I know several people who are tremendous advocates.  My friend who ministers in inner city Chicago.  Fellow cohort members, one who works in a prison, one who works to free women from sex trafficking, one who works with abused women, one who ministers in downtown Portland, and others who advocate in many and varied ways.  I see the passion and pain they carry as they love people who are suffering.  It hurts emotionally and sometimes physically.  It causes questioning of a God of love, while at the same time drawing us closer to that same God.  It is not easy, clean or comfortable.  However, it is exactly where the God of the orphan and the widow calls.  It is exactly the heart of Jesus, the One who suffered and died for everyone including those forgotten, mistreated and abused by this world.

Philip Yancey has written about pain in his books.  I remember one concept that really spoke to me when I first read it.  He explained, using an example from lepers, how pain is actually a gift.  It shows us that something is wrong and motivates us to deal with the problem causing the pain.  I believe this is true also about advocacy.  Yes it hurts, but that is actually a gift in this fallen world.  We need to know something is wrong.  We need to be motivated to do something about it.  I need to be moved out of my love of comfort into the world of others, and especially those who are suffering.  The time when pain, suffering and injustice no longer exist will come one day, and I am longing for that time.  However, until then, we must be God’s healing hands and strong arms to those treated so inhumanely in an often cold and sinful world!  (2 Corinthians 1:4, Philippians 3:10)

Jesus–the Ultimate Advocate

“But God showed his love for us that while we were still sinners, Christ died for us.” (Romans 5:8)  One important aspect of advocacy is to identify with those for which advocacy is being done.  It is very difficult, if not impossible, to advocate effectively from a distance.  I suppose at times, this may be the only option, but normally identifying with those being advocated for is possible.  Jesus gave us the divine example of advocacy by being willing to die for us in the midst of our sinfulness.  However, he went even a step further.  “God made him who had no sin to be sin for us, so that in him we might become the righteousness of God.” (2 Corinthians 5:21)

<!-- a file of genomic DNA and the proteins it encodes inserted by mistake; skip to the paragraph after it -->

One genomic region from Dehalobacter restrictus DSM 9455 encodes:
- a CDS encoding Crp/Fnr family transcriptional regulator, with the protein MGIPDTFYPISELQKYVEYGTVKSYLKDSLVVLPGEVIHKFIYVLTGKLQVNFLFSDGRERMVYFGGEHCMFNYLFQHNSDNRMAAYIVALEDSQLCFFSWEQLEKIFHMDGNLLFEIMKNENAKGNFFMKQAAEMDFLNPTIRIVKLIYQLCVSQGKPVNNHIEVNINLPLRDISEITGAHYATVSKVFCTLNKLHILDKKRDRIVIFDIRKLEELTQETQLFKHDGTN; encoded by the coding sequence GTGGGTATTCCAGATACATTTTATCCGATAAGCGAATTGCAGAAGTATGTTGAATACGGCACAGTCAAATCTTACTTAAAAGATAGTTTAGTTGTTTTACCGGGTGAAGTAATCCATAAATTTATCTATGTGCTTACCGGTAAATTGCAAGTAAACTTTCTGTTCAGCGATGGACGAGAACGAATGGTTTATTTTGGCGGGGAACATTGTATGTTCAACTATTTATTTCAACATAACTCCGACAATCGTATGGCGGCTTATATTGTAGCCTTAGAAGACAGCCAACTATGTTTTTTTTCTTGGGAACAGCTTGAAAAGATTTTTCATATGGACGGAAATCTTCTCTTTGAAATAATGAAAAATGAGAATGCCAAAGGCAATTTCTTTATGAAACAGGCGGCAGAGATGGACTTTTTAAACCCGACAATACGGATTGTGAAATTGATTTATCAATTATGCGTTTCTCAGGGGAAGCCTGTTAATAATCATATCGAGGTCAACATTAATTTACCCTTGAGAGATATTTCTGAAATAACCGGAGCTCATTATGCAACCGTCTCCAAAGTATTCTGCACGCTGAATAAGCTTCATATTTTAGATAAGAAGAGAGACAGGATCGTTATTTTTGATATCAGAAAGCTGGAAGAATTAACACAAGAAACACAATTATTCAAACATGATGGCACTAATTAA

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Christ’s death for us reveals so many important aspects of advocacy.  Christ operated from a place of power and authority, and ye he was willing to sacrifice himself in order to save those who are weak and helpless.  He didn’t take advantage of us or use his act of mercy to lord over us and demand our allegiance.  He willingly sacrificed himself with no strings attached and with no ulterior motives.  His love and mercy are what make him so attractive to us, and even in death he bore no grudge.  “Father forgive them for they know not what they do.” (Luke 23:24)

Christ did not just advocate to the Father for us but he advocated with us.  He was made “sin for us.”  He became a human and “dwelt among us.”  He bore our sorrows and felt our pains and temptations.  He was not the distant “Wizard of Oz” granting us gifts while maintaining anonymity behind a curtain.  He lived a life of weakness and vulnerability culminating in the cross, and in so doing he became the perfect advocate.  Only a God fully satisfied in the loving relationships within the Trinity could “empty Himself” without any demands or bitterness and welcome any and all into the love of the Father and the Spirit.

While Jesus is much more than a divine example, I think it worthwhile to explore advocacy in light of his sacrifice of love for us.  I realize that I cannot muster through my own energies the heart required to advocate as Christ did.  I find in my own heart love mixed with fear.  Sympathy mixed with judgment.  Empathy mixed with selfishness.  I sense a desire to see “what is in this for me?” when I do acts of altruism and philanthropy.  I do not see this in Christ.  His motives are pure and his love is penetrating.  He knows my heart is divided, but he offers me a new heart through another Advocate—the Holy Spirit.

The life of a person walking in the Spirit will be one of advocacy.  It will reveal itself in a myriad of ways, some of which people might not even recognize as advocacy.  It is a life that does not need recognition or payback or promotion.  It finds joy in seeing others lifted up, even if it is lowered in the process—at least lowered in the world’s estimation.  It may be summarized best by the simple yet profound exclamation of John the Baptist as He saw the Lamb of God, “He must increase, but I must decrease.” (John 3:30)